Dependable spring zones

What's not to love about spring? After all, the fish are shallow, vulnerable and sometimes easy to catch. It's a time when the odds clearly shift in favor of fishermen — or at least it seems that way.

 Sometimes left out of the equation, however, are the countless weather, water and timing factors crucial to spring success — not to mention the simple fact that most anglers can't pick and choose their days on the water.

 While spring fishing can produce days that are as remarkable as they are effortless, it can also deliver hours filled with frustration. When it's supposed to be good and it's not, even the best-laid plans can go for naught.

 This reality is not lost on those in the professional ranks, anglers who know all too well that heroes can quickly become zeroes in the fickle months of spring. For guys like Curt Lytle, Pete Gluszek and Ron Shuffield, dependability and consistency in spring fishing comes not in patterns or lures, but the areas they choose to fish.

 It should be noted that a "dependable" spring area is not necessarily a "tournament-winning" one. As Shuffield remarked about the now-famous 2001 Florida Lake Toho event where Dean Rojas decimated the all-time BASS catch records, "it had never happened before, and may never happen again."

 Clearly, the prime spawning zones in any impoundment seasonally produce impressive catches, but they frequently lack that all-important X-factor of dependability. The bass move up, the bass move out — and anyone who can't be on the water all the time may forever be playing a game of catch-up.

 With springtime windows of opportunities opening and closing faster than a used car salesman's mouth, any strategy that depends solely on bed fish is a bad bet. To have any hope for dependable spring action, there has to be a Plan B.

 A fisherman doesn't qualify for 12 CITGO Bassmaster Classics without understanding the concept of consistency. For Arkansas' Ron Shuffield, dependability in the spring season doesn't hinge on any one pattern, because the fish are moving too much to make anything consistent for very long.

 Instead, his focus is always on finding a tributary that offers a formidable amount of flat water. In particular, he looks for points created by the flats that are closest to deeper water.

 Although Shuffield will quickly check shoreline areas to see if bass have moved shallow, he is most concerned about locating areas in that transitional zone somewhere between the creek channel and the bank.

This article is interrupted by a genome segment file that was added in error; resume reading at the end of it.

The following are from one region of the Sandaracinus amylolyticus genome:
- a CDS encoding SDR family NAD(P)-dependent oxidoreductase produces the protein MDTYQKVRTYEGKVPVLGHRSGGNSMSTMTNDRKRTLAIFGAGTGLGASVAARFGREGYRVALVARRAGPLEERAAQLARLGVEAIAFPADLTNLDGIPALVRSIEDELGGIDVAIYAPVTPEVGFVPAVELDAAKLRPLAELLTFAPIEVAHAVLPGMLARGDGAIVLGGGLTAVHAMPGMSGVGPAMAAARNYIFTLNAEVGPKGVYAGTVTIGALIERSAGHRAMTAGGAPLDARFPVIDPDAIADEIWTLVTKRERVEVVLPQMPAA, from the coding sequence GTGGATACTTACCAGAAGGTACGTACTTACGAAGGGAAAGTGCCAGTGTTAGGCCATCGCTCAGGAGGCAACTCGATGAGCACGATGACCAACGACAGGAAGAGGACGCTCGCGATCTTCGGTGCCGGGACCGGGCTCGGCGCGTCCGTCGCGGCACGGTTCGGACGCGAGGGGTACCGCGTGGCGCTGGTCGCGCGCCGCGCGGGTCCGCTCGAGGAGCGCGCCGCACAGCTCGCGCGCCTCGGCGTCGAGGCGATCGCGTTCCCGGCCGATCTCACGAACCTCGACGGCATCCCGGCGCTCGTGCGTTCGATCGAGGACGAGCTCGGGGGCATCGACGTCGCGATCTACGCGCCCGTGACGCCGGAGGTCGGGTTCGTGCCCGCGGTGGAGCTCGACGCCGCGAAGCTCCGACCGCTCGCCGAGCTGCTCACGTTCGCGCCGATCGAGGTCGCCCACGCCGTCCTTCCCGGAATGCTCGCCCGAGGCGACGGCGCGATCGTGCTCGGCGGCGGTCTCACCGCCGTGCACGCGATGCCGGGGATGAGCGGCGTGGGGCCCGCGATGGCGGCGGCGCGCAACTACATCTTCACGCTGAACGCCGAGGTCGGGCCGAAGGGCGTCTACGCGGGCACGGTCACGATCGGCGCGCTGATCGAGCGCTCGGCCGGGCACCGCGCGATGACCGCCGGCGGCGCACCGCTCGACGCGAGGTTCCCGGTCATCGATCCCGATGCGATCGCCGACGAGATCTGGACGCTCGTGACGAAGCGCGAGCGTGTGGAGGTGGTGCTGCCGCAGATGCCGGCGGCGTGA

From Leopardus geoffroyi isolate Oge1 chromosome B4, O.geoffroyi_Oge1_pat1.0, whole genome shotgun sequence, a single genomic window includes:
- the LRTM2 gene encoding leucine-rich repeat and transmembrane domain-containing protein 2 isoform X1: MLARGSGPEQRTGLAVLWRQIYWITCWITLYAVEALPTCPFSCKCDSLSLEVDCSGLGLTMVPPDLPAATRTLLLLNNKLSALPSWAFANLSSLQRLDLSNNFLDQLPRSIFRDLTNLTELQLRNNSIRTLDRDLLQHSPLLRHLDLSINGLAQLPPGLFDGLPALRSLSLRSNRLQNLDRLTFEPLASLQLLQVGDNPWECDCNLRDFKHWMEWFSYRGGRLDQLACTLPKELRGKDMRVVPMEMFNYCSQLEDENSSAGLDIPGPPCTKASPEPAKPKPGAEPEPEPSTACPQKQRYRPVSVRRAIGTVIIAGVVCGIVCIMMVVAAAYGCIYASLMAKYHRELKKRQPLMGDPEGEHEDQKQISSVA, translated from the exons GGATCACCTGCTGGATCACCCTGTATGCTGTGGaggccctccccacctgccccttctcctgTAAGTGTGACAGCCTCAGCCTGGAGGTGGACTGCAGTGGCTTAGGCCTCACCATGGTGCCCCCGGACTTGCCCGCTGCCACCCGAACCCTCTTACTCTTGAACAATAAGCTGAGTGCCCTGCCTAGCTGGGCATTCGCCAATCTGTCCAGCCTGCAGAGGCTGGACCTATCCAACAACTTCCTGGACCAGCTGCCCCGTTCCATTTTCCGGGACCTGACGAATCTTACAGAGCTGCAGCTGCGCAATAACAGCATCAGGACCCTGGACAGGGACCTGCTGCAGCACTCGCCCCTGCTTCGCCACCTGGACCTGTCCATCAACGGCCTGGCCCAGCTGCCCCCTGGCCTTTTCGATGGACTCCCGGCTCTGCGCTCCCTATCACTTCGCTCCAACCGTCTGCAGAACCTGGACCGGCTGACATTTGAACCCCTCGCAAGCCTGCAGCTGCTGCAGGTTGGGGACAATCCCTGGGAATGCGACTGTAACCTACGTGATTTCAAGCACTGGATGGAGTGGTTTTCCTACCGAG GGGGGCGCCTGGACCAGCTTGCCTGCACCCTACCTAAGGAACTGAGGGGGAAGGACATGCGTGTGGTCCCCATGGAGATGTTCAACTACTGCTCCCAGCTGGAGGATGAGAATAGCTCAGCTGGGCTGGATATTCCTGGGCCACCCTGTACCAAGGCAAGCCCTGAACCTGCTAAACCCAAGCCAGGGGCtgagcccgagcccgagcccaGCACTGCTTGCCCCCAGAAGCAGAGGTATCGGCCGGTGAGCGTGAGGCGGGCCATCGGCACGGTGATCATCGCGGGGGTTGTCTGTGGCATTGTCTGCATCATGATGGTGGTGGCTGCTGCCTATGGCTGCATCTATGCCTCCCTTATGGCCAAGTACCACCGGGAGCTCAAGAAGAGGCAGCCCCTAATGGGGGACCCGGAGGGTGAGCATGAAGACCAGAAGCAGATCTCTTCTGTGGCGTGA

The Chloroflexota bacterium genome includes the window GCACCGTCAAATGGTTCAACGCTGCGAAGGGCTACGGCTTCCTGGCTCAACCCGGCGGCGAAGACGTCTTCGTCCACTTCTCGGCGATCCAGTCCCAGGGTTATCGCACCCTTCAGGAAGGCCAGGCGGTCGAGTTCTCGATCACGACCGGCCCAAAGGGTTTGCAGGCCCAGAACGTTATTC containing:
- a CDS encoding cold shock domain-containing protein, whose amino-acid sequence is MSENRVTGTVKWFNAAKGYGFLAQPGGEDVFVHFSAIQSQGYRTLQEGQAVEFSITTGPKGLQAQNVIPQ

"Most people will go to the shoreline, because as fishermen, we like to see what we're throwing at. You can catch them one day when they're active and aggressive, and then the next day catch fewer or smaller fish and wonder what happened to all the big ones," notes Shuffield, who generally concentrates his efforts on the back one-third of the tributary.

 "From what I've heard, the spawning ritual is a 24- to 48-hour thing. Then they're right back out and recovering. If you can go up and actually see those bass and sight fish for them, that can be dependable," he says. But very often, it's not. Instead, he recommends locating the very first breakline away from the shoreline with any kind of structure on it."

 Shuffield's reasoning is quite basic: These transition zones will hold fish moving up to spawn far longer than will the shallows. Moreover, these zones keep replenishing themselves, and they often hold a better quality of fish.

 The very best of these is the spot where the point of the flat drops off into slightly deeper water. Ideally, the top of the flat would be in 5 to 10 feet of water, with the breakline falling off no more than 5 feet. Add some drains or depressions leading into the flat, and you're almost there. The crowning touch would be some sort of grass, brush or rock structure.

 Where fishermen can be led astray, cautions Shuffield, is expecting to find much action between these isolated patches of cover or structure and the shoreline. Quite often, the flat may be featureless between the outside zone and the bank — a situation that often deters shallow fishermen from venturing out.

 For Shuffield, this outside approach is made for crankbaiting. He likes a medium running Fat Free Shad (citrus or red crawfish pattern) that will hit bottom in 8 to 12 feet of water (the deepest he'll look for these fish). His backup to the hard baits is a Carolina rigged lizard with a short, 18-inch leader, a tactic that works especially well for bass that are relating to the bottom in lakes without grass.

 "When they quit biting in these outside zones, you have to go inside," he explains. "This is what makes it such a dependable pattern. It's not a matter of the fish moving out. Those fish only go one direction — to the shoreline." Shuffield depends on these transition zones when the spawn begins, giving them progressively less emphasis as the spawning activity subsides.

 "This is why I like to first determine whether they're biting on the breakline. If I catch them outside and they quit, then I will go to the shoreline. There's nowhere else for them to go."

 At the core of Curt Lytle's springtime dependability is this simple logic: It's easier to catch fish if you put a lure in front of them. This straightforward approach revolves around the fact that if you have less area to cover, the odds of placing a bait in the strike zone are greatly improved.